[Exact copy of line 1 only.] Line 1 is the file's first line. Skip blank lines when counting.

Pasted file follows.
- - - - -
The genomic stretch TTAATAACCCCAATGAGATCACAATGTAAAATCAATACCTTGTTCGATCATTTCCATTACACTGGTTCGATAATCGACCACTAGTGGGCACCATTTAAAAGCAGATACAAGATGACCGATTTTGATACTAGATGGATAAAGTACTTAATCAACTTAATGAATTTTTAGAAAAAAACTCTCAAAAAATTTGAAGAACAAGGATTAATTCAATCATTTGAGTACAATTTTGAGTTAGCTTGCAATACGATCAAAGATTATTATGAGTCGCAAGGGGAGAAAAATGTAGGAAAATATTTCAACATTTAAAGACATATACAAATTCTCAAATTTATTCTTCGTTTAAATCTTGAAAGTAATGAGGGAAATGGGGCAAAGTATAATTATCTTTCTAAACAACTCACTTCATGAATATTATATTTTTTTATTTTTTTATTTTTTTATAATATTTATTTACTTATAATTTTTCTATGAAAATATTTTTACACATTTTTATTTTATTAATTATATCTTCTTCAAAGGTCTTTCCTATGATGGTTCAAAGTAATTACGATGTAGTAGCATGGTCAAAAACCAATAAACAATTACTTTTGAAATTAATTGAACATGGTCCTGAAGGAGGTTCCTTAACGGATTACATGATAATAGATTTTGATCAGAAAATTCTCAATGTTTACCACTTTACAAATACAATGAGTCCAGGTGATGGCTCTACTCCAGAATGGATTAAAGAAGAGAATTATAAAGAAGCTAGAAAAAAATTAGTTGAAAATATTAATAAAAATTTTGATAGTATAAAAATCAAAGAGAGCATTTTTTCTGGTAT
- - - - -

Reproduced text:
The genomic stretch TTAATAACCCCAATGAGATCACAATGTAAAATCAATACCTTGTTCGATCATTTCCATTACACTGGTTCGATAATCGACCACTAGTGGGCACCATTTAAAAGCAGATACAAGATGACCGATTTTGATACTAGATGGATAAAGTACTTAATCAACTTAATGAATTTTTAGAAAAAAACTCTCAAAAAATTTGAAGAACAAGGATTAATTCAATCATTTGAGTACAATTTTGAGTTAGCTTGCAATACGATCAAAGATTATTATGAGTCGCAAGGGGAGAAAAATGTAGGAAAATATTTCAACATTTAAAGACATATACAAATTCTCAAATTTATTCTTCGTTTAAATCTTGAAAGTAATGAGGGAAATGGGGCAAAGTATAATTATCTTTCTAAACAACTCACTTCATGAATATTATATTTTTTTATTTTTTTATTTTTTTATAATATTTATTTACTTATAATTTTTCTATGAAAATATTTTTACACATTTTTATTTTATTAATTATATCTTCTTCAAAGGTCTTTCCTATGATGGTTCAAAGTAATTACGATGTAGTAGCATGGTCAAAAACCAATAAACAATTACTTTTGAAATTAATTGAACATGGTCCTGAAGGAGGTTCCTTAACGGATTACATGATAATAGATTTTGATCAGAAAATTCTCAATGTTTACCACTTTACAAATACAATGAGTCCAGGTGATGGCTCTACTCCAGAATGGATTAAAGAAGAGAATTATAAAGAAGCTAGAAAAAAATTAGTTGAAAATATTAATAAAAATTTTGATAGTATAAAAATCAAAGAGAGCATTTTTTCTGGTAT